Catholic Ecology

On Friday night, I went to see No Impact Man with two friends. It’s a new documentary about a man in New York City (along with his wife and toddler) who decides to live for one year without making any environmental impact. No cars, buses, or planes. No refrigerators or elevators. No plastic bottles and no Styrofoam. Only eating local, seasonal produce.

For me, this film is far more thought-provoking than anything else I’ve seen about conservation or ecology. I think that’s because it’s a family story, almost like a home video. It really shows the freedom, joy, and love in the way they lived. There was no evidence that the family was religious, but their sense of self-discipline, moderation, and respect would be inspiring to any Christian.

As far as I can tell, we haven’t blogged much about the environment or ecology, so over the next few posts I’ll be sharing some of my thoughts about the film and related topics. As an introduction, here are some documents for your perusal.

Common Declaration on Environmental Ethics
Pope John Paul II and Patriarch Bartholomew I of Constantinople, June 10, 2002

Peace with God the Creator, Peace with All Creation
Pope John Paul II, World Peace Day, January 1, 1990.

Global Climate Change: A Plea for Dialogue, Prudence, and the Common Good
United States Conference of Catholic Bishops, June 15, 2001

Renewing the Earth
United States Conference of Catholic Bishops, November 14, 1991

Caring for God’s Creation Project: A Program for Environmental Justice
United States Conference of Catholic Bishops, 1993.

6 Replies to “Catholic Ecology”

  1. I agree with the quote, “The sin of the century is the loss of the sense of sin.” Thanks for your post. Personally, I think the state of our environment is the result of self importance and greed. From thinking as simple as, “I’ll buy bottled water because my time is valuable and don’t want to send it refilling reusable containers,” to corporate greed in over exploiting natural resources for wealth. I don’t think most people have a sense of the sin regarding our disregard for the planet we will leave to our children.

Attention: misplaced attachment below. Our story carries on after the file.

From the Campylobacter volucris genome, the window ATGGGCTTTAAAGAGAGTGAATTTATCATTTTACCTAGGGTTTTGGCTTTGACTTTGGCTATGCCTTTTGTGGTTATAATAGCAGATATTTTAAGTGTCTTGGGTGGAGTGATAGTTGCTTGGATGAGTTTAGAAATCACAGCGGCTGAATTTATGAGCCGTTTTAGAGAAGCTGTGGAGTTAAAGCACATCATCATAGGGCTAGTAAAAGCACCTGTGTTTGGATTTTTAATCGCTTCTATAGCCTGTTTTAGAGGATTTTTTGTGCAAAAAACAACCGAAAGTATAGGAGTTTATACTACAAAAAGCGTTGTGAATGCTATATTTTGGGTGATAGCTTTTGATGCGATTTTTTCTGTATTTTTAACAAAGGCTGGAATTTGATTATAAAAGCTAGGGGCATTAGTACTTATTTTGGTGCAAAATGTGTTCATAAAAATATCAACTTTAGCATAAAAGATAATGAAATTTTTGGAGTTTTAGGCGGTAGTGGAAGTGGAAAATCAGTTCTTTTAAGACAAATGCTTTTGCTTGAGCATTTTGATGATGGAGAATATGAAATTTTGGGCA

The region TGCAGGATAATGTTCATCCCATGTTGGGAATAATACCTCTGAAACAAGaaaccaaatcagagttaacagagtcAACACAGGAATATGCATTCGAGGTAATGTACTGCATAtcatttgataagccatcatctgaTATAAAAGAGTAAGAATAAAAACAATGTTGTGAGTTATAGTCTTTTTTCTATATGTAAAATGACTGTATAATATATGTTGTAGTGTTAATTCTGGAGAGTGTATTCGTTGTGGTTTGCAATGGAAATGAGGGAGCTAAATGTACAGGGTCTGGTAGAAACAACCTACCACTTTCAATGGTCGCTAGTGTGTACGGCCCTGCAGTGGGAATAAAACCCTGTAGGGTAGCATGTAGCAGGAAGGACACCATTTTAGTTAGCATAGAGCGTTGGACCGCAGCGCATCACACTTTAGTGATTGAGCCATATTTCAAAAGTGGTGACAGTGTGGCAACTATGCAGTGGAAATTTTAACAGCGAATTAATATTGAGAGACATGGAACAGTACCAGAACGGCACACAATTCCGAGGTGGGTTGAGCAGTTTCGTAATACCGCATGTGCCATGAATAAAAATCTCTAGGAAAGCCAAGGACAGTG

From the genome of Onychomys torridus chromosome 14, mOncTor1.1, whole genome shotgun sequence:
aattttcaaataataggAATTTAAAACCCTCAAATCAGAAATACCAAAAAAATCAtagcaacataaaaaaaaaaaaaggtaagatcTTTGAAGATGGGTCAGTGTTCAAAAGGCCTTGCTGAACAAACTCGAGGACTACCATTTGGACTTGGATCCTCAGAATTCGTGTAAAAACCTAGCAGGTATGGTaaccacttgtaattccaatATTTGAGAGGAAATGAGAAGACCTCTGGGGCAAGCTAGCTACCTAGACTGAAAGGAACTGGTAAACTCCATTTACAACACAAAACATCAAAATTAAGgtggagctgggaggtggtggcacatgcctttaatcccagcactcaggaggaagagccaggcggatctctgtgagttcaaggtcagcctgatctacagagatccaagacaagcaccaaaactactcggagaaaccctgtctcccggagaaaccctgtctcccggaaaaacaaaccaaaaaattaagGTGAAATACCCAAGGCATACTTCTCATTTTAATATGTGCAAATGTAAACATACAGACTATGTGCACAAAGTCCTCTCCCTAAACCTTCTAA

Being green should be moral thinking, not just liberal thinking.

  2. Kind of odd to title the Movie “No Impact Man” It is not possible to have no impact. He was still breathing, using some resources, Other “bodily functions” still “contributed” to the environment. There were probably many resources used in the filming of this. Why not “Low Impact Man?” Seems a more realistic title.

  3. I think the disregard for natural resources is not just from self-centeredness, but also from a lack of awareness about the real value of those resources. We thus take them for granted.

    One thing we take for granted is the water that comes out of our taps. It’s clean! It’s safe! It’s practically free! Why should we take care how much we use? We forget that in some parts of our own country, battle lines have been drawn over who may draw water from which sources. We forget that the water that sits in our toilet bowls is far safer to drink than the water to which our fellow human beings in some parts of the world have access.

    One of these days, reality will kick us in the teeth.

  4. Cynthia-

    I agree that awareness is a problem. Do people really know about global problems of the lack of clean water? Many probably don’t, but if they did, would they change their actions? How many people do you know who don’t recycle b/c it’s a pain. I know I argue w/my mom about those”unsightly” blue bins being in front of our house, but I’ve no where else to put them. So, she’d prefer that we not recycle. I have a large family and my recycling keeps an average of three trash bags daily from going into our landfills.

    I do think we are a (generally) selfish society and somehow that’s become okay. I admit, I think we (Americans in particular) are pretty good at answering calls for help in drastic situations, but we don’t seem to be terribly good about changing our lives in a permanent way for the sake of others, and we certainly haven’t been good about changing our lifestyles for the sake of the environment.

    1. I thought that Mont Co Solid Waste Services had collectively lost its mind when first I saw those humongous blue bins for paper/cardboard! Who the heck would need that large of a container?

      But gosh, we’ve filled it to the brim PLENTY of times. Obviously, Solid Waste Services knew what it was doing.

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